Custom House | May 2020 | 320 pgs
Source: Publisher via Edelweiss
Catherine House -- an elite school with a strict selective admission and policy hidden deep in the woods of rural Pennsylvania. Each year, they select the extraordinary pupils and these lucky selected ones will be given free tuition, room and board. However, all these come with a price and the students will have to leave their materialistic values and disconnect with the outside world for three years but they can earn points to "buy" the things they want and most of all, they're assured that in return they'll graduate from Catherine with a bright future of sublime power and prestige.
Our protagonist, Ines, enter Catherine with a hope that the school will reform her into a better person than what she was in the past. There, she meets her roommate, Barbara Pearce (a.k.a. Baby) and the two become friends quickly. Baby is the polar opposite of Ines; she's studious and she's also obsessed in getting into a specialty concentration class for their study of a certain material they called plasm. As Ines continues her life at Catherine with indifference, Baby's sudden death hit her and soon she learns that there's something more than meets the eye behind the school's strange protocols but what most intrigue her is the tightly knit group of pupils they called the concentrators and their mysterious curriculum. She knew that the concentrators are carefully selected pupils and their projects in their respective labs are kept under locks at all times. What lurks behind these closed doors and is Baby's death connected to them?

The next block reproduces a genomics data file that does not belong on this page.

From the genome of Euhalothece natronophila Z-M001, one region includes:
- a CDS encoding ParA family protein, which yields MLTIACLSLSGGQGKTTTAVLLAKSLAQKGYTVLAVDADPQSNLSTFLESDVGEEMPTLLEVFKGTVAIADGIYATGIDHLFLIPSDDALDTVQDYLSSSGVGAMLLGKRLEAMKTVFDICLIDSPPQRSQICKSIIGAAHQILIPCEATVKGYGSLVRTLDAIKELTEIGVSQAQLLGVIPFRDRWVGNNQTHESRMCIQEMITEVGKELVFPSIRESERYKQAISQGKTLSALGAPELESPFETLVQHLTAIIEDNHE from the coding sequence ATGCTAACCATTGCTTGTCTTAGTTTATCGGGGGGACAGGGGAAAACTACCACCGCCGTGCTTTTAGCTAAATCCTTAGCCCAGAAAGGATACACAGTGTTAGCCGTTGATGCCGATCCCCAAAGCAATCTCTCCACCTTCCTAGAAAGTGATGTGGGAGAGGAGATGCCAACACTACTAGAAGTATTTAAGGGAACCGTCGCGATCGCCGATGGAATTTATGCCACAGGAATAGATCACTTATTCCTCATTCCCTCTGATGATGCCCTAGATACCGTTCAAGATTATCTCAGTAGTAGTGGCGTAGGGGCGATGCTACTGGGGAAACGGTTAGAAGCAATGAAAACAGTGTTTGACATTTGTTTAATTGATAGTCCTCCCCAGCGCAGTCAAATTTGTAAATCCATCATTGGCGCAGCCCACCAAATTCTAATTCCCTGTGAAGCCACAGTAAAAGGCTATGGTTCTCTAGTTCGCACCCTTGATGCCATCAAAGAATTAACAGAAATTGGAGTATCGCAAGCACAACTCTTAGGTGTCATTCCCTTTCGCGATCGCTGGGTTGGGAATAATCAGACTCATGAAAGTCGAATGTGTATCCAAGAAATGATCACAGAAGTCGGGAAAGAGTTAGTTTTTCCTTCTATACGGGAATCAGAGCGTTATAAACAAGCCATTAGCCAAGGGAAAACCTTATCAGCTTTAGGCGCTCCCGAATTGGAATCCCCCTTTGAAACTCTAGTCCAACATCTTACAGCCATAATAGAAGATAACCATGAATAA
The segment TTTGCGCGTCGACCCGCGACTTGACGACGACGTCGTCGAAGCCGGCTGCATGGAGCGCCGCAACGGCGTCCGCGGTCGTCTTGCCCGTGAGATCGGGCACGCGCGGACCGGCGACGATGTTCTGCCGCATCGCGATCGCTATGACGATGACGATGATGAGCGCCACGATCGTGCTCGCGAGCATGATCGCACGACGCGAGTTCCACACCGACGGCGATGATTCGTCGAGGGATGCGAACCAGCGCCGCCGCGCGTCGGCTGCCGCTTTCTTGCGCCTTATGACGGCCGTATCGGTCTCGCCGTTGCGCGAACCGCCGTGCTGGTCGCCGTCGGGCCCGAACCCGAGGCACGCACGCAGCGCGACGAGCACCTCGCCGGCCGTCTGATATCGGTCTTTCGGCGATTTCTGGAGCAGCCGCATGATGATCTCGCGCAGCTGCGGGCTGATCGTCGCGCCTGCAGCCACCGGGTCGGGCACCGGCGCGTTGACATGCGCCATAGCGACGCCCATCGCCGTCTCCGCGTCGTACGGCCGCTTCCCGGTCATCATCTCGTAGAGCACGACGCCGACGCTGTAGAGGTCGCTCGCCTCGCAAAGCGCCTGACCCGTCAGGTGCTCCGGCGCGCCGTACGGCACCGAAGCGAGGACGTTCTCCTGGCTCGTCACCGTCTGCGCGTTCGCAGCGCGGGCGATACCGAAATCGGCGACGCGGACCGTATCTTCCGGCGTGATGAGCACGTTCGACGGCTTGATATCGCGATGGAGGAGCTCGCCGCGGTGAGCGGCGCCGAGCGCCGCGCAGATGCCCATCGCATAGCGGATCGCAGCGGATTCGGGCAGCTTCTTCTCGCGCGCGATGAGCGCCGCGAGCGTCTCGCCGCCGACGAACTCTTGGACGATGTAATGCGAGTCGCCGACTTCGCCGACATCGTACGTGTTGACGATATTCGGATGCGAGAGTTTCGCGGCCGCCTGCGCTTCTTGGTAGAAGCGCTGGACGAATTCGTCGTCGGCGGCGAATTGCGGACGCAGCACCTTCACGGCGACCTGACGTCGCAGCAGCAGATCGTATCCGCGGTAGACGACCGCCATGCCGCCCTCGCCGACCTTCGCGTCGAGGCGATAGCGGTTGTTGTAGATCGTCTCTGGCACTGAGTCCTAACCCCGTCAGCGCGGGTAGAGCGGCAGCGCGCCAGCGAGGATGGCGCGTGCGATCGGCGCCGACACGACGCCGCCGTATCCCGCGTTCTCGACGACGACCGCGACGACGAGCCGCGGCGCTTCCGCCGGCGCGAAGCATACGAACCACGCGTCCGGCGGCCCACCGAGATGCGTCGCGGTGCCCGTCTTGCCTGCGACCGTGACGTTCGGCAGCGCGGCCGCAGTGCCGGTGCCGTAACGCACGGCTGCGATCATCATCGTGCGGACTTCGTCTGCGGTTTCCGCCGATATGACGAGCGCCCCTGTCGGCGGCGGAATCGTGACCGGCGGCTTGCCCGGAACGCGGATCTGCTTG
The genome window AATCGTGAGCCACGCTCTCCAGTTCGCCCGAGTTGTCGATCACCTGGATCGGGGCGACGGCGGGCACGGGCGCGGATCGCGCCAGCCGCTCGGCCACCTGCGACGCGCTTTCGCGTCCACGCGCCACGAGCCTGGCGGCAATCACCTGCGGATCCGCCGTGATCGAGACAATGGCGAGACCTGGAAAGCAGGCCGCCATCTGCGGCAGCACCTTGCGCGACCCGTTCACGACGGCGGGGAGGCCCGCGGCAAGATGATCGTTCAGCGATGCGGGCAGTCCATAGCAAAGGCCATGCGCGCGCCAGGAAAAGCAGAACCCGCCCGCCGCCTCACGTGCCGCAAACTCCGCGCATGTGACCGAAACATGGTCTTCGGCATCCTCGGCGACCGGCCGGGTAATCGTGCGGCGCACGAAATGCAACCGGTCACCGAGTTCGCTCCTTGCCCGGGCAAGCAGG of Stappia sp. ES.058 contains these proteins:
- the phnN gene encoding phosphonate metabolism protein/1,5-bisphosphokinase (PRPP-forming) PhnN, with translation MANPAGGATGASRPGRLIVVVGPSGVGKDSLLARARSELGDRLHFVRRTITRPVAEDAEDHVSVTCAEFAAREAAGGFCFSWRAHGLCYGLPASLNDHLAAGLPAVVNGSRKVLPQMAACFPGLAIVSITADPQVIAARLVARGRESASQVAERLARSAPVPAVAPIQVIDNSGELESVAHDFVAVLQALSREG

You are in the house and the house is in the woods.You are in the house and the house is in you . . .
I didn't know what to expect of Catherine House initially. It was a slow burn with a strong focus of the characters and their interactions amid the mysterious and atmospheric Catherine. Right from the start, the reader suspected that there's something off about Catherine but couldn't pinpoint what. I felt I was reading what's inside Ines's head and some teenage angst most of the time but that's fine since Ines was an intriguing character. I didn't like her, but I didn't hate her either and she simply has that kind of indifferent attitude which lead you into thinking that she's not bothered by anything but actually she keeps her thoughts to herself.
Catherine, on the other hand, was a great subject by itself and I was curious by its atmospheric setting. Viktória, the director who runs the school, was another mysterious character whom you know you should tread with care as she could be a formidable disciplinarian but at the same time she also left you in doubts of her agenda. In spite of the slow buildup of suspense and the unclear direction where the story is going, I actually find this tactic to be quite effective as it blends with the unsettling feeling and that atmospheric setting until the last quarter of the book in which things started to unravel real fast and leave your mind whirling. Although this is the first novel by the author, I loved the voice of this book and I'll be looking forward to her future releases.
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